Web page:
While tourist numbers have been surprisingly strong, guest night numbers have struggled over recent years. This reflects a long-term change in the composition of tourists (as visitors from Australia and Asia replace those from afar). In addition, shorter-term challenges relating to the exchange rate as well as Christchurch-related capacity have also tested the resilience of the sector.
However, recent data indicates a welcome recovery in guest night numbers. Annual guest night totals are now running at historical highs, having recently climbed past the pre-crisis peak.
This recovery is spread across the sector, with all accommodation types (hotels, motels, backpackers and holiday parks) experiencing increases in guest nights. Solid increases in occupancy rates across the sector, as well as modest increases in lengths of stay (except for motels), bode well for the profitability of many establishments.
Further promising is the picture of an increasingly strong international market. This is in line with the Christchurch re-build gathering momentum. While still below the pre-crisis peak, the rapidity of the recovery since early 2013 is striking. The latest three months records guest nights at more than 7 percent above year-earlier levels. Particularly welcome are the numbers for the West Coast – a tourism region that is closely linked to the fortunes of Canterbury gateway. Here, guest nights for the three months to January totalled more than 13 percent up on year earlier.
Data for January from the Real Estate Institute (REINZ) reflects a noticeable slowdown in activity in house sales across the country. The median days to sale jumped from a fast 32 days in December to a slow 41 days in January. This reading takes this indicator quickly back to where it was 12 months ago.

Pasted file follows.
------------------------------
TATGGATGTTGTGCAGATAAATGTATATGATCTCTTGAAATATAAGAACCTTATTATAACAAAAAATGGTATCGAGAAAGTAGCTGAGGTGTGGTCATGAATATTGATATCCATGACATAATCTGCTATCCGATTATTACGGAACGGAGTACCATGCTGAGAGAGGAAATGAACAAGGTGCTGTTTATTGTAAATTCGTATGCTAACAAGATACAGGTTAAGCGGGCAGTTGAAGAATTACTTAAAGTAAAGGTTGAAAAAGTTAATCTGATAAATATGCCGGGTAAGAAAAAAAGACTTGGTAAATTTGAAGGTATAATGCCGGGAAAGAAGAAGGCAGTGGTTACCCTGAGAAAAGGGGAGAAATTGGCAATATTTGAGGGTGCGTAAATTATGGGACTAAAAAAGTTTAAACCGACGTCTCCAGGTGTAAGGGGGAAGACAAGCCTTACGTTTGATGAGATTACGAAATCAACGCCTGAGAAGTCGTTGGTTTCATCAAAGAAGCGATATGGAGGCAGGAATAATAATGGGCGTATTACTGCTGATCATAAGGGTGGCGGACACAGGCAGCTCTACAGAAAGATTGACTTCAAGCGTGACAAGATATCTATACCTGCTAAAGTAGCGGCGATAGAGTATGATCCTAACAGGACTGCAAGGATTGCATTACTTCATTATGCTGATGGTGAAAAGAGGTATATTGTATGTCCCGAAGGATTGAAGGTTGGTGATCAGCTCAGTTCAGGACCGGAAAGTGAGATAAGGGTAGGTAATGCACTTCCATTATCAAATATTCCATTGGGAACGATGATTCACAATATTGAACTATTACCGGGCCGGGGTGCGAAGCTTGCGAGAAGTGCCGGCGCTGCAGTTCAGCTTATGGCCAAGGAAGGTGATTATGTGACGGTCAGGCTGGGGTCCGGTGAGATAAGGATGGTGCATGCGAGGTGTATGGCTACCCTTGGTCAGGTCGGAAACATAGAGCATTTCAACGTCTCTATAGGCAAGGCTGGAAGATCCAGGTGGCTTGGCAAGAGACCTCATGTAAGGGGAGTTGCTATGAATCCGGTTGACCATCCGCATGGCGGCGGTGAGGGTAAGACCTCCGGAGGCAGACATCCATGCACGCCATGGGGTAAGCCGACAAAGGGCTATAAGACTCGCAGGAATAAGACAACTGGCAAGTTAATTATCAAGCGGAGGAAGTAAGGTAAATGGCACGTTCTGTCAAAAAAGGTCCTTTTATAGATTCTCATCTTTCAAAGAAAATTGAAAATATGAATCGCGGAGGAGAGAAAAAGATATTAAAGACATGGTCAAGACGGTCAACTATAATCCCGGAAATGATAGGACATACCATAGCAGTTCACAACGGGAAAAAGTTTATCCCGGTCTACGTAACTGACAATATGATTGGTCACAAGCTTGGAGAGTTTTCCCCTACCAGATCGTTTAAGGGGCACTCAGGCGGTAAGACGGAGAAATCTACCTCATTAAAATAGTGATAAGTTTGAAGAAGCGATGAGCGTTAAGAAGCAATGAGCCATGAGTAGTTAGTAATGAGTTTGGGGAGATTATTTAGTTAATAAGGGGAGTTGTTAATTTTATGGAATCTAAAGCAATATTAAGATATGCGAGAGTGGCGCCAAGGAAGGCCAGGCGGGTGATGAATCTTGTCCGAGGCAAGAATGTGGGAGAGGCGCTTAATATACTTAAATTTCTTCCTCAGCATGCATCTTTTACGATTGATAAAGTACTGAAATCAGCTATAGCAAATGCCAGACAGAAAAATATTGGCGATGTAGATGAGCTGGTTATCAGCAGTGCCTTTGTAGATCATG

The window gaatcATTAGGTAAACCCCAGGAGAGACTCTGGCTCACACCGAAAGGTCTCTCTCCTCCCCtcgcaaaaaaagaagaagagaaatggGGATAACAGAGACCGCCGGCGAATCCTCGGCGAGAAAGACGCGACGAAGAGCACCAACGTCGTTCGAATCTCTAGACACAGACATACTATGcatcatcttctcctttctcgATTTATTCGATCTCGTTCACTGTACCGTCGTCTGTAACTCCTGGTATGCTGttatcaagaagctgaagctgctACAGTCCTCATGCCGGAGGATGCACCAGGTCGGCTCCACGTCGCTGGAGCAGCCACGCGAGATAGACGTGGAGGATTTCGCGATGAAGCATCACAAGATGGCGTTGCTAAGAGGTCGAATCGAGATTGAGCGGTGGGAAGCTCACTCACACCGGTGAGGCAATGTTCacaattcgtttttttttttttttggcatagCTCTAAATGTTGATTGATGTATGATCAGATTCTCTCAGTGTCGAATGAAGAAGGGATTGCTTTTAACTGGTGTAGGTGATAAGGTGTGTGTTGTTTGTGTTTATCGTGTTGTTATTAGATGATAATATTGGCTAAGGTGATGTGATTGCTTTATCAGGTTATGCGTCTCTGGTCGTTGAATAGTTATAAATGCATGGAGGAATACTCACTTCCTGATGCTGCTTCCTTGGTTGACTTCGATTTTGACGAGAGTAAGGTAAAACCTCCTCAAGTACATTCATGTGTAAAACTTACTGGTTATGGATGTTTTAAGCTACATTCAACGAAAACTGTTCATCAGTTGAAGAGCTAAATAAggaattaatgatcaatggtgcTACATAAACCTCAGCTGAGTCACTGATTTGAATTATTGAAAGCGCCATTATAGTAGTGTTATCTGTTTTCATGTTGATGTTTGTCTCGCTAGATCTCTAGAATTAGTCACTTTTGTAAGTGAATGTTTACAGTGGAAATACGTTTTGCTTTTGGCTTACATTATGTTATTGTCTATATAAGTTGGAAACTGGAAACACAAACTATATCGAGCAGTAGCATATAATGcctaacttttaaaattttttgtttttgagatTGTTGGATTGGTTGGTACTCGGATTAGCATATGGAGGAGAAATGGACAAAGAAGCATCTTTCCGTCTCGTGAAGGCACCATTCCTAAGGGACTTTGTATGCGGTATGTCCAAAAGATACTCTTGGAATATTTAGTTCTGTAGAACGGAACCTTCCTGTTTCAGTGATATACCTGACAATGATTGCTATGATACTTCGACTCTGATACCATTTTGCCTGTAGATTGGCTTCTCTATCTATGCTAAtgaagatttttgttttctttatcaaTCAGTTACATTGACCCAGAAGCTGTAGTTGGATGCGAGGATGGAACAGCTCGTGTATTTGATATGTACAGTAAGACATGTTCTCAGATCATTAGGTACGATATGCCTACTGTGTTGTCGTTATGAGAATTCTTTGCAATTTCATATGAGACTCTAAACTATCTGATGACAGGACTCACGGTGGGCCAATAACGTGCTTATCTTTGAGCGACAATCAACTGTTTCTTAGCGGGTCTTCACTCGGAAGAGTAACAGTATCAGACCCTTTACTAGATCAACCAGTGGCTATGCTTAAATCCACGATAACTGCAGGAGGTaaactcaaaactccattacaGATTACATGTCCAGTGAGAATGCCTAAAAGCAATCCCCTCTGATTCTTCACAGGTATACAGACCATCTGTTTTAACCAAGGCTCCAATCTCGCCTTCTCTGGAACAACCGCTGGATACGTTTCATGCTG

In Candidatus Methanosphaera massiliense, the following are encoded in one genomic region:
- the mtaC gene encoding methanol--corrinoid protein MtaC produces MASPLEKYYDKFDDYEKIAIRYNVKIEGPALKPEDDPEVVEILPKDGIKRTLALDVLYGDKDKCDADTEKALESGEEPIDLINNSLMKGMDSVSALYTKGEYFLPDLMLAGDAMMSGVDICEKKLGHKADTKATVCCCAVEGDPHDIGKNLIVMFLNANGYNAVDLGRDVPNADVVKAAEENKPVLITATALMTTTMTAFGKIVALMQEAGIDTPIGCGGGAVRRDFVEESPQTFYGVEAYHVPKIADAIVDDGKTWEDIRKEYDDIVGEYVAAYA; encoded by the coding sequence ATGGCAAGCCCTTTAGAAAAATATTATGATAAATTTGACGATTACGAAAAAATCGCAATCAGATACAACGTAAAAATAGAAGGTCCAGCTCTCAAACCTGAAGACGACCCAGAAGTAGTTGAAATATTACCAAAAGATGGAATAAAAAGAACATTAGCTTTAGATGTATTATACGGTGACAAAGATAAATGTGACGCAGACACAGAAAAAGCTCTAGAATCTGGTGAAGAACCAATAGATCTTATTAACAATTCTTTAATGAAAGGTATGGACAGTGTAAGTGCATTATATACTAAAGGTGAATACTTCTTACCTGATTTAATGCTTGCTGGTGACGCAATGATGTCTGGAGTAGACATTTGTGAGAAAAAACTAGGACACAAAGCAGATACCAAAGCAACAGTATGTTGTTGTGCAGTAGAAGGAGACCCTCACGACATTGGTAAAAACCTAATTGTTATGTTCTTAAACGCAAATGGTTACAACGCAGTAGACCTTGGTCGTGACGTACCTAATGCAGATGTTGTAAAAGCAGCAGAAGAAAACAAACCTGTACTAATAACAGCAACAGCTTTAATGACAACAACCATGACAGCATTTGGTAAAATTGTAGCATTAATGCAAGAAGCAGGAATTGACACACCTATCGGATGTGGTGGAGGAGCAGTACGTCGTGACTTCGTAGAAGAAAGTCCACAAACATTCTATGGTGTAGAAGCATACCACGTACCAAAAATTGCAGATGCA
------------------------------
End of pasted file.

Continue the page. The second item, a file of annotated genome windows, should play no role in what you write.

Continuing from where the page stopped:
Supporting this slowdown conclusion are the REINZ median sale price figures. The median sale price across the nation declined to $402,000 in January, noticeably down from the $427,000 reported in December. This level though remains well up on the $370,000 recorded a year earlier.
It also appears this slowdown is being reflected in the nation’s largest market. The January median sale price in Auckland of $569,000 was a large drop from the $600,000 recorded a month earlier. However, in line with the national trends, prices remain well up on the year-earlier level of $509,250.
In the usual course of analysis we would not place too much store on a single month’s observations. However, in this instance, the evidence of a slowdown is further reinforced by Reserve Bank data showing an unambiguous slide in housing loan approvals. As illustrated, the latest 3 months sees loan approvals nearly 10 percent down on year-earlier levels. Indeed, the rapidity of the decline – from 3-month totals of over $16 billion during mid-2013, to under $12 billion in the latest readings – is stark.
Undoubtedly, the Reserve Bank’s loan-to-value ratio (LVR) restrictions are having the desired impact of ‘taking the heat out’ of real estate markets. Whether the extent (or pace) of the easing is what the RB was after remains to be seen. The impact being seen now, though, does ease the earlier pressure on the RB to aggressively lift interest rates.
While every effort is made to ensure that the information, opinions and forecasts included in this publication are accurate and reliable, BERL and all contributors do not accept responsibility for any errors or omissions, or for any loss or damage resulting from reliance on or the use of information, forecasts or opinions it contains.